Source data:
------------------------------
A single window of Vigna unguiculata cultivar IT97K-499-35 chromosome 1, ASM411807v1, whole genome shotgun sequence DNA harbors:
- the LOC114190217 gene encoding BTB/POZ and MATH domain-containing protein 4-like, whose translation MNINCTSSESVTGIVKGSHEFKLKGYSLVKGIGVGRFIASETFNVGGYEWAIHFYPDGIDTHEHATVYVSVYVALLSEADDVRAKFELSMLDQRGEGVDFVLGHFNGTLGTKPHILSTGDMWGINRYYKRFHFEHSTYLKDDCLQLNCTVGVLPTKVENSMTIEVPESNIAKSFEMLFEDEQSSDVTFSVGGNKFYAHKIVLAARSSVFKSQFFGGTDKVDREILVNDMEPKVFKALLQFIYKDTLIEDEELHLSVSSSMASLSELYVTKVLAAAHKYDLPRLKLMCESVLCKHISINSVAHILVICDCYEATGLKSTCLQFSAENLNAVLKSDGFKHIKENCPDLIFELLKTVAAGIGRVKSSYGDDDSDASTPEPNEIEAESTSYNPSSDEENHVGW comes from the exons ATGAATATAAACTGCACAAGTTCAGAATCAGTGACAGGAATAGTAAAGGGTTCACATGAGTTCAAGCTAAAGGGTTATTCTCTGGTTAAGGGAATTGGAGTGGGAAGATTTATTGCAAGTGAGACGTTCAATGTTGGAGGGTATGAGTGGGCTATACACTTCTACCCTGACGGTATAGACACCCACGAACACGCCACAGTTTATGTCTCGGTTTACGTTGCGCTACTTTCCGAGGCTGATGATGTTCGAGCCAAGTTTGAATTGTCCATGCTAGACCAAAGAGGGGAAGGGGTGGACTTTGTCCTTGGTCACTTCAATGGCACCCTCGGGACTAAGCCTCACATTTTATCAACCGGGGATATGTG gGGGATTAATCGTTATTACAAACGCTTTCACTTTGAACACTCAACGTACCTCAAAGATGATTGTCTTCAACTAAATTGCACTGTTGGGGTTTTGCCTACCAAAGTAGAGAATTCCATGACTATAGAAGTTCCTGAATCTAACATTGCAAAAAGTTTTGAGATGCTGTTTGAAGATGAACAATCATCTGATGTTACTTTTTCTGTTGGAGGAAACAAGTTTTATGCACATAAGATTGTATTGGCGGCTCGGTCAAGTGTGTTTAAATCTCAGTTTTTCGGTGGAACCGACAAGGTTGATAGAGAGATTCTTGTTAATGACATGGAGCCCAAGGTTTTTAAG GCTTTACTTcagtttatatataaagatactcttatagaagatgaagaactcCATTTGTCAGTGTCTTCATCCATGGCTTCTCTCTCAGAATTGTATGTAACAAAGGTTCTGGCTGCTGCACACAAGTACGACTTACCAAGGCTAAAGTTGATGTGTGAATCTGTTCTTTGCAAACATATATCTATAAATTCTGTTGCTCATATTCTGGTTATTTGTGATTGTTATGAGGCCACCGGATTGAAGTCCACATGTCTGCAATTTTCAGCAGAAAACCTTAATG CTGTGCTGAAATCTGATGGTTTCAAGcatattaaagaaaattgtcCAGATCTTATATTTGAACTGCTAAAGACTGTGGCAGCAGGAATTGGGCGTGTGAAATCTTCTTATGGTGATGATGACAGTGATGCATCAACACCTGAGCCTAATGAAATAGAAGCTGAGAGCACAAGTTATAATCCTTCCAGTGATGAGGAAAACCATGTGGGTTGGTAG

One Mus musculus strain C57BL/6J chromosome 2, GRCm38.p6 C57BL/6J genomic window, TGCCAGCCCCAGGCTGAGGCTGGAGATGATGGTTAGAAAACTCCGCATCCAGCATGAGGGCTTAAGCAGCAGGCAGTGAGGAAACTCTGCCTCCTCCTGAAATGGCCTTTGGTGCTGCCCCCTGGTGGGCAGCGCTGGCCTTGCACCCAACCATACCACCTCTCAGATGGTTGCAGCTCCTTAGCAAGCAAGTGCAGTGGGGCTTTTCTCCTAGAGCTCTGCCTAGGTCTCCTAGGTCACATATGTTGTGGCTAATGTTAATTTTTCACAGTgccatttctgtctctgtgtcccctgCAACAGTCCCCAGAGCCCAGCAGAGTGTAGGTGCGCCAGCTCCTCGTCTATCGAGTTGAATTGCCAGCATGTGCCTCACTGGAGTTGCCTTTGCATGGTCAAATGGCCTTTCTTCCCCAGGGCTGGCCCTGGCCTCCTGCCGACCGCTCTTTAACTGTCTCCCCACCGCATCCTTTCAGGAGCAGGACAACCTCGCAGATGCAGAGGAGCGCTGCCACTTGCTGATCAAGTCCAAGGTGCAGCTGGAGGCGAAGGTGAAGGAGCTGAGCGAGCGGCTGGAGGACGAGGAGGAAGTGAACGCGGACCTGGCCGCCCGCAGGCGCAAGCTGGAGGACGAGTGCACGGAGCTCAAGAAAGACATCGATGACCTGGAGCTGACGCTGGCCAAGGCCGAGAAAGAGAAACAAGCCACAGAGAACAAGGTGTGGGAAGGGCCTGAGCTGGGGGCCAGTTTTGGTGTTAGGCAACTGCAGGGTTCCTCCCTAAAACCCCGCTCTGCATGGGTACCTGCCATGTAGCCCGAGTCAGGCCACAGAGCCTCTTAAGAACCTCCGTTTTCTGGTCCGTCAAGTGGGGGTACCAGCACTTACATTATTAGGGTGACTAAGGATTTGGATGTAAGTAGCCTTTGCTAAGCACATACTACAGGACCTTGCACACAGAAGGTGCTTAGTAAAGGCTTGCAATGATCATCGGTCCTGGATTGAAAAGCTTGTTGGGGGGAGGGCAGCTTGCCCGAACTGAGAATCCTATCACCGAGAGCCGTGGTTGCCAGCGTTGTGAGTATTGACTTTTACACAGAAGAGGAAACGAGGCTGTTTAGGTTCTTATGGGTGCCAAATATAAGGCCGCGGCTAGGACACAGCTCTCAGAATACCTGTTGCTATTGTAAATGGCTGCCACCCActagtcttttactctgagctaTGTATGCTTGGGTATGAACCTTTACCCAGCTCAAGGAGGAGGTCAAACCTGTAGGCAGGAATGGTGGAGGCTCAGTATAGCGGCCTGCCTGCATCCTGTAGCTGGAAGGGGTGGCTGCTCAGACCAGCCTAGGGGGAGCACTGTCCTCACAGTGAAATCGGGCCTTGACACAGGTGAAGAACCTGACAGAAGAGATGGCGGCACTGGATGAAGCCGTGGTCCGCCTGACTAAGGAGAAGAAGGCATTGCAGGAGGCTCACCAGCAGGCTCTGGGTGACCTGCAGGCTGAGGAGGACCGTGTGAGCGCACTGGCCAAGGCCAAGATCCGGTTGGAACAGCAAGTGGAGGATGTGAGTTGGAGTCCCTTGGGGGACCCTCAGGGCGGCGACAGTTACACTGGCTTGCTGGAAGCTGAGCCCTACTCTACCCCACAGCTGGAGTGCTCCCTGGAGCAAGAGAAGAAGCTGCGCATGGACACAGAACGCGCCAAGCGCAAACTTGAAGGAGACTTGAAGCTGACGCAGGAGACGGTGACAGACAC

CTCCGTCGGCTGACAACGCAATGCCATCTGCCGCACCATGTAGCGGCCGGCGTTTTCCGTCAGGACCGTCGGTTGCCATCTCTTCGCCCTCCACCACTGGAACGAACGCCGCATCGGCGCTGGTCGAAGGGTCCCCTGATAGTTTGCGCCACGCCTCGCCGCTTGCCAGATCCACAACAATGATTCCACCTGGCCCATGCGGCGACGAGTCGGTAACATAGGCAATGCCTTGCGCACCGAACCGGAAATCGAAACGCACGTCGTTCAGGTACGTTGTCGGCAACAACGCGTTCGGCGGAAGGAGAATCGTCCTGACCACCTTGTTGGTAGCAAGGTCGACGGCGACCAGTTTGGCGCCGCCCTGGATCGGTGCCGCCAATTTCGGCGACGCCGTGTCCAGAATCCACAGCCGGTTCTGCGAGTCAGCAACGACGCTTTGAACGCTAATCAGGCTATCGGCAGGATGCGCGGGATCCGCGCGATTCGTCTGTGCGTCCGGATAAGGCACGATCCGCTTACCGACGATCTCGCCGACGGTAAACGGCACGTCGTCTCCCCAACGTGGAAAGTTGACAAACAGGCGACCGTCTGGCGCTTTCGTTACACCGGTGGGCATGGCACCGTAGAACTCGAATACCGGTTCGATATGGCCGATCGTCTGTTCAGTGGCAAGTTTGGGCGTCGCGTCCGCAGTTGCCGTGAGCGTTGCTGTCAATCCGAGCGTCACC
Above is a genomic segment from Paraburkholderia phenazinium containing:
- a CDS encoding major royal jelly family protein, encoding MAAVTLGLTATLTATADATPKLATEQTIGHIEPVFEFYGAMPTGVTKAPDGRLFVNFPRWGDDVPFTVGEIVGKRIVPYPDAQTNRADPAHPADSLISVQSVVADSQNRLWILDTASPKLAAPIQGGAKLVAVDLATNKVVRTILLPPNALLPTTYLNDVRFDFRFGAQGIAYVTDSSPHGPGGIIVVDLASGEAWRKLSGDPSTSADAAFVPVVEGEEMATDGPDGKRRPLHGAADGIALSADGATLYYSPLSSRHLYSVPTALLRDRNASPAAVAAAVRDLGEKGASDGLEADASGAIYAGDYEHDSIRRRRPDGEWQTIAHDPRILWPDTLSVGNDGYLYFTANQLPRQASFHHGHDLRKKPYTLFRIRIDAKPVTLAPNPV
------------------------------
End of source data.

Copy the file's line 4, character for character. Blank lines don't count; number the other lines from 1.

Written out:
CTCCGTCGGCTGACAACGCAATGCCATCTGCCGCACCATGTAGCGGCCGGCGTTTTCCGTCAGGACCGTCGGTTGCCATCTCTTCGCCCTCCACCACTGGAACGAACGCCGCATCGGCGCTGGTCGAAGGGTCCCCTGATAGTTTGCGCCACGCCTCGCCGCTTGCCAGATCCACAACAATGATTCCACCTGGCCCATGCGGCGACGAGTCGGTAACATAGGCAATGCCTTGCGCACCGAACCGGAAATCGAAACGCACGTCGTTCAGGTACGTTGTCGGCAACAACGCGTTCGGCGGAAGGAGAATCGTCCTGACCACCTTGTTGGTAGCAAGGTCGACGGCGACCAGTTTGGCGCCGCCCTGGATCGGTGCCGCCAATTTCGGCGACGCCGTGTCCAGAATCCACAGCCGGTTCTGCGAGTCAGCAACGACGCTTTGAACGCTAATCAGGCTATCGGCAGGATGCGCGGGATCCGCGCGATTCGTCTGTGCGTCCGGATAAGGCACGATCCGCTTACCGACGATCTCGCCGACGGTAAACGGCACGTCGTCTCCCCAACGTGGAAAGTTGACAAACAGGCGACCGTCTGGCGCTTTCGTTACACCGGTGGGCATGGCACCGTAGAACTCGAATACCGGTTCGATATGGCCGATCGTCTGTTCAGTGGCAAGTTTGGGCGTCGCGTCCGCAGTTGCCGTGAGCGTTGCTGTCAATCCGAGCGTCACC